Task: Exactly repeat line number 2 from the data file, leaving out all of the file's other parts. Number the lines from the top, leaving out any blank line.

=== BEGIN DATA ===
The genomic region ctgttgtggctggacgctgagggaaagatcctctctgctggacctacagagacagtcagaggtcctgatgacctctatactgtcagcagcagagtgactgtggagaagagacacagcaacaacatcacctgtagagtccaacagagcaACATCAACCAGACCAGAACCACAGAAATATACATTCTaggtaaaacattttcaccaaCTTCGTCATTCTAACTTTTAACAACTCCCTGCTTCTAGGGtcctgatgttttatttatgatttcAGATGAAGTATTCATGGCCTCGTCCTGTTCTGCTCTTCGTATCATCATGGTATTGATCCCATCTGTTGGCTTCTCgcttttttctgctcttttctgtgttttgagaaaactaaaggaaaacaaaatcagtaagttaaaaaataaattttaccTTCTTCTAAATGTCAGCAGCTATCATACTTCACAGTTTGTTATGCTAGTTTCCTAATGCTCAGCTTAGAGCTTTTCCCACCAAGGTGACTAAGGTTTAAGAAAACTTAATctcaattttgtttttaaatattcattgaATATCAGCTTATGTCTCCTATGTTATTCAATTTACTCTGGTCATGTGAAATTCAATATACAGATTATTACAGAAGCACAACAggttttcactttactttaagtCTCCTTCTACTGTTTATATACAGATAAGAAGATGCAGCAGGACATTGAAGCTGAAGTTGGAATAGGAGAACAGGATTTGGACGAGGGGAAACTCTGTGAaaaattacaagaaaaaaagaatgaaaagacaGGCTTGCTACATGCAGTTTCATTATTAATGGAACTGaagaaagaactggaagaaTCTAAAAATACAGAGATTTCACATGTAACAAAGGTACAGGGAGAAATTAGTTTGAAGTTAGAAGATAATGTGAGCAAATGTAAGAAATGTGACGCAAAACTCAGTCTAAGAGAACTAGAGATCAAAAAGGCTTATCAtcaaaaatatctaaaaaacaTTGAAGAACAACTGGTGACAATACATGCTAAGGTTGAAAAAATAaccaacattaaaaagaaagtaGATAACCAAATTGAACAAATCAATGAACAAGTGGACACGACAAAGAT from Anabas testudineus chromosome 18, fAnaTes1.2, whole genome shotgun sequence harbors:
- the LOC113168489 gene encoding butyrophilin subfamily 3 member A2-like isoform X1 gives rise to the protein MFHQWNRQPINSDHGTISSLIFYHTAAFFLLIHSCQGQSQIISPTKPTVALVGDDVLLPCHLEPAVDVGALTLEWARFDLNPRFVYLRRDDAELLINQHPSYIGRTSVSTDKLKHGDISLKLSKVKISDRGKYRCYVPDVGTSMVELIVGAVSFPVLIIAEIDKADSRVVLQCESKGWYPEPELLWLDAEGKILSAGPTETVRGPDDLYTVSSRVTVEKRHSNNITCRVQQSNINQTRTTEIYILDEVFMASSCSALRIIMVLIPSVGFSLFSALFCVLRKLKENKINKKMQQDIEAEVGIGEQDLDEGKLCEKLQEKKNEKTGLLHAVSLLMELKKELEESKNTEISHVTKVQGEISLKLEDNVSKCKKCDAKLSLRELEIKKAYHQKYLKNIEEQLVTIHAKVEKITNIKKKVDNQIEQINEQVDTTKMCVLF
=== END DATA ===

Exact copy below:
- the LOC113168489 gene encoding butyrophilin subfamily 3 member A2-like isoform X1 gives rise to the protein MFHQWNRQPINSDHGTISSLIFYHTAAFFLLIHSCQGQSQIISPTKPTVALVGDDVLLPCHLEPAVDVGALTLEWARFDLNPRFVYLRRDDAELLINQHPSYIGRTSVSTDKLKHGDISLKLSKVKISDRGKYRCYVPDVGTSMVELIVGAVSFPVLIIAEIDKADSRVVLQCESKGWYPEPELLWLDAEGKILSAGPTETVRGPDDLYTVSSRVTVEKRHSNNITCRVQQSNINQTRTTEIYILDEVFMASSCSALRIIMVLIPSVGFSLFSALFCVLRKLKENKINKKMQQDIEAEVGIGEQDLDEGKLCEKLQEKKNEKTGLLHAVSLLMELKKELEESKNTEISHVTKVQGEISLKLEDNVSKCKKCDAKLSLRELEIKKAYHQKYLKNIEEQLVTIHAKVEKITNIKKKVDNQIEQINEQVDTTKMCVLF